For instance, a direct realist who asserts that "perceptions are mental representations" might argue that the mind actively organizes sensory input and constructs a coherent perceptual experience, but they would maintain that this process occurs in real-time and directly corresponds to external objects or events. In this view, mental representations are seen as immediate reflections of the external world rather than intermediaries that stand between the mind and reality.

    So, while the statement "perceptions are mental representations" is often associated with indirect realism, it's conceivable for a direct realist to adopt this view with the caveat that mental representations serve as immediate reflections of external reality rather than as intermediaries mediating perception.

    This also appears to be consistent with the enactivist view that @Pierre-Normand and @fdrake have been arguing for, if I understand it correctly.
  • Indirect Realism and Direct Realism
    Thanks for the explanation. A question arises regarding the misguided notion of naive realism, that to perceive a real object is to perceive the world in itself.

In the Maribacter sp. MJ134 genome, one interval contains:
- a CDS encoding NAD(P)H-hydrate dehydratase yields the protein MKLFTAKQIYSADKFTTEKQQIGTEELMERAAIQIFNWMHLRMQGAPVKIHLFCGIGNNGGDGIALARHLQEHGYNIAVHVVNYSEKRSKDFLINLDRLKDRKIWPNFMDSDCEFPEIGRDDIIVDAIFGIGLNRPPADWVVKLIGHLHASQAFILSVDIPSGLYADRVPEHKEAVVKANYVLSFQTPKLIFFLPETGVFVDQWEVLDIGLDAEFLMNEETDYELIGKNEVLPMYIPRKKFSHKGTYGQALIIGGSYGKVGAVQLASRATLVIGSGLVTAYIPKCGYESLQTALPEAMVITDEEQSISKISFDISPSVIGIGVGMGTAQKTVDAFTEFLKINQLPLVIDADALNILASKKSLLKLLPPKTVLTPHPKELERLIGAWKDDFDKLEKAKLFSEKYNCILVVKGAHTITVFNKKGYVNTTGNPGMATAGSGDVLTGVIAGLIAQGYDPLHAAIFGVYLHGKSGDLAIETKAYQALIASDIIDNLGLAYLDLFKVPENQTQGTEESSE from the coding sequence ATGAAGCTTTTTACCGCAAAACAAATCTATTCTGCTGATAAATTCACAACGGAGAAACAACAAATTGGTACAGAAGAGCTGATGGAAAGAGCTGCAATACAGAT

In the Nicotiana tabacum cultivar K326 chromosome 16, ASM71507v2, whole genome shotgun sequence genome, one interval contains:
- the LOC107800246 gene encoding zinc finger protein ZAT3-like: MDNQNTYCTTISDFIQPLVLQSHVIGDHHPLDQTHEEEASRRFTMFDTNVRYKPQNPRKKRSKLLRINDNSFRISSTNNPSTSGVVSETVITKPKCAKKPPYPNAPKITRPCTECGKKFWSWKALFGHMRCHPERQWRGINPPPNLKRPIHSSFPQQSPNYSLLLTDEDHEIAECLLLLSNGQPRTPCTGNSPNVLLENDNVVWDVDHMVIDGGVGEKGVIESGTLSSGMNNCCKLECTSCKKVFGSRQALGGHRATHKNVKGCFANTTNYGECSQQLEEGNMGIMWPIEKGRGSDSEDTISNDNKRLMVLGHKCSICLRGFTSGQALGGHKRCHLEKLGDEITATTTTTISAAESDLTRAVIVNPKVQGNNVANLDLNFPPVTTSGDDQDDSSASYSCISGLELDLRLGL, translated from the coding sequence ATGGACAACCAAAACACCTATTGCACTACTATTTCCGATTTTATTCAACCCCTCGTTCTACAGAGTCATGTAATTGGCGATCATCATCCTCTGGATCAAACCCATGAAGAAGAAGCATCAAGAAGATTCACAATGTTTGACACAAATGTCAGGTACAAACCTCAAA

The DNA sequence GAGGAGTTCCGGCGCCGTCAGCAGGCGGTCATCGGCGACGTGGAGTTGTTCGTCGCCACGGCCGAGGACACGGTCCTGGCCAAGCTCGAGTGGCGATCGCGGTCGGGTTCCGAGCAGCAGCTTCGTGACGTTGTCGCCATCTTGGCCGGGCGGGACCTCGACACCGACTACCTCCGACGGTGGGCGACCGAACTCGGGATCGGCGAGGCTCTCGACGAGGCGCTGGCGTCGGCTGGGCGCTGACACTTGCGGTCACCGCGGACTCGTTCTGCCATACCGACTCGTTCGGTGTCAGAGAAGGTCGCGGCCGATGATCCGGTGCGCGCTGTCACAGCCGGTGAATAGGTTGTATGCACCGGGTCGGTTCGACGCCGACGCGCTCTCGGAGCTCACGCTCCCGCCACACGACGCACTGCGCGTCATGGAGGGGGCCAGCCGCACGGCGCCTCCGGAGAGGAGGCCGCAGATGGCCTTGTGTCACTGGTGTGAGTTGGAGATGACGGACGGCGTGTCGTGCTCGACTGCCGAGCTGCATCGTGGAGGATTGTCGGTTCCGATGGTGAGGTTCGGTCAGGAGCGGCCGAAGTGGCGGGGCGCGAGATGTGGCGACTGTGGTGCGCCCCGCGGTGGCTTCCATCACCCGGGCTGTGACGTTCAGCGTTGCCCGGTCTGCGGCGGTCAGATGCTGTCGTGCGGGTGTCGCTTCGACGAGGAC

The qualifiers “in itself” or “as it is” confuse me to no end, and to be honest I have never seen a naive realist affix these phrases to statements about an object of perception, at least in common language. It makes me think that in order to see an object “as it is” I must see it from an infinite amount of perspectives at the same time, that in order to really see an object I must also see what I cannot possibly see, for instance the back of an object while looking at the front of it, or what it looks like if no one was looking at it, and so on.
    NOS4A2

    Naive realism "is the idea that the senses provide us with direct awareness of objects as they really are." (Wikipedia)

    "Naïve realism claims that [...] objects continue to have all the properties that we usually perceive them to have, properties such as yellowness, warmth, and mass." (IEP)

    "Naive realism is the philosophical concept that suggests our senses provide us with direct awareness of the external world as it truly is, without any interpretation or mediation. According to naive realism, when we perceive something, we directly perceive the object itself as it exists independently of our perception." (ChatGPT)